Film and Music Electronic Magazine

Wolfgang movie review & film summary (2021)

If you’re willing to accept that a complicated, messy life has been shorn of its sharp edges and repackaged as comfort food, you should probably add another star to the rating above. Puck is an engaging presence who works the camera like a pro. And why wouldn’t he be? “Wolfgang” establishes that he kickstarted the celebrity chef craze. Cooking stars like Bobby Flay, Gordon Ramsay, and the entire Food Network roster owe him a debt. Before Puck, there was only Julia Child. While she was famous enough to have her kitchen set enshrined in the Smithsonian, she practiced the intimidating art of French cuisine on PBS. Puck was showcasing his newly-created “California cuisine” on ABC’s “Good Morning America.”

Child also didn’t have power agent Mike Ovitz as a hype man. It’s Ovitz who promotes Puck’s restaurant, Spago, to his clients and who also suggests Puck go on television to give the common folks a taste of what the celebrities got. How he secures that appearance is an amusing bit of subterfuge, setting in motion the next phase of Puck’s plan to show that the chef is the true star, not the restaurateur. “Being a chef was a blue collar job,” food writer Ruth Reichl tells us. “It was a terrible job. People knew who owned the restaurant, but they rarely knew who did the cooking.” Spago changed all that with an open kitchen that thrust whoever was cooking into view. Every celebrity who came in during its heyday—and there were many—got to see Puck and his crew make their food. And they loved it enough to keep returning.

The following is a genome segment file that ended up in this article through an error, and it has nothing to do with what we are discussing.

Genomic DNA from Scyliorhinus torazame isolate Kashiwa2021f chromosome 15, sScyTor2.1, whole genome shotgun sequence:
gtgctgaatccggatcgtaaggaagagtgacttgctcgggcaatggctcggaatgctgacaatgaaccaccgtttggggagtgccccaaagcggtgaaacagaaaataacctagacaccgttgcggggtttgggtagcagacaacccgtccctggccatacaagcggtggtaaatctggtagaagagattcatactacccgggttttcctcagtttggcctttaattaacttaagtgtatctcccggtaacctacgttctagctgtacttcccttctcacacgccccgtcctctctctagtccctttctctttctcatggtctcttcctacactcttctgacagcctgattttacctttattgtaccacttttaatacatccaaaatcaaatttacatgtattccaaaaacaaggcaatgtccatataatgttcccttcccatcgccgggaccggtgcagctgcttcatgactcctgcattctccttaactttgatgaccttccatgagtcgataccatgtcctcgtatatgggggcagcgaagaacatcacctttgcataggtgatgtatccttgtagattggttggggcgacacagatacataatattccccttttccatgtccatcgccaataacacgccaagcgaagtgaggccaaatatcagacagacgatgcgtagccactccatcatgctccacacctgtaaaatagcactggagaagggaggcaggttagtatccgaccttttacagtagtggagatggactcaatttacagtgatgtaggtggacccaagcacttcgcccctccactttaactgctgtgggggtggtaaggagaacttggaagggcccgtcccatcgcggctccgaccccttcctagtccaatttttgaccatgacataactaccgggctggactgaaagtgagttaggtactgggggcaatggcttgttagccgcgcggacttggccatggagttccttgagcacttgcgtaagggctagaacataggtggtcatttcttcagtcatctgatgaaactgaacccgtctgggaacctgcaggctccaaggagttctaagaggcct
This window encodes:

Puck’s desire to shine a spotlight on chefs came after his first big American gig at Ma Maison, a famous Los Angeles restaurant that had Astroturf on its floor. Puck describes its owner, Patrick Terrail, as “very arrogant,” saying “he talked like he had the best restaurant in the world.” He also mentions how little credit he got for the ideas he brought to the kitchen. Terrail stops by to defend his honor, threatening to make the film intriguingly petty. Alas, the closest we get to anything juicy is a scene of Joan Collins slapping the taste out of Michael Nader’s mouth on “Dynasty.” “You don’t want to disappoint Joan Collins,” Puck warns, citing her as the inspiration for his famous smoked salmon pizza.

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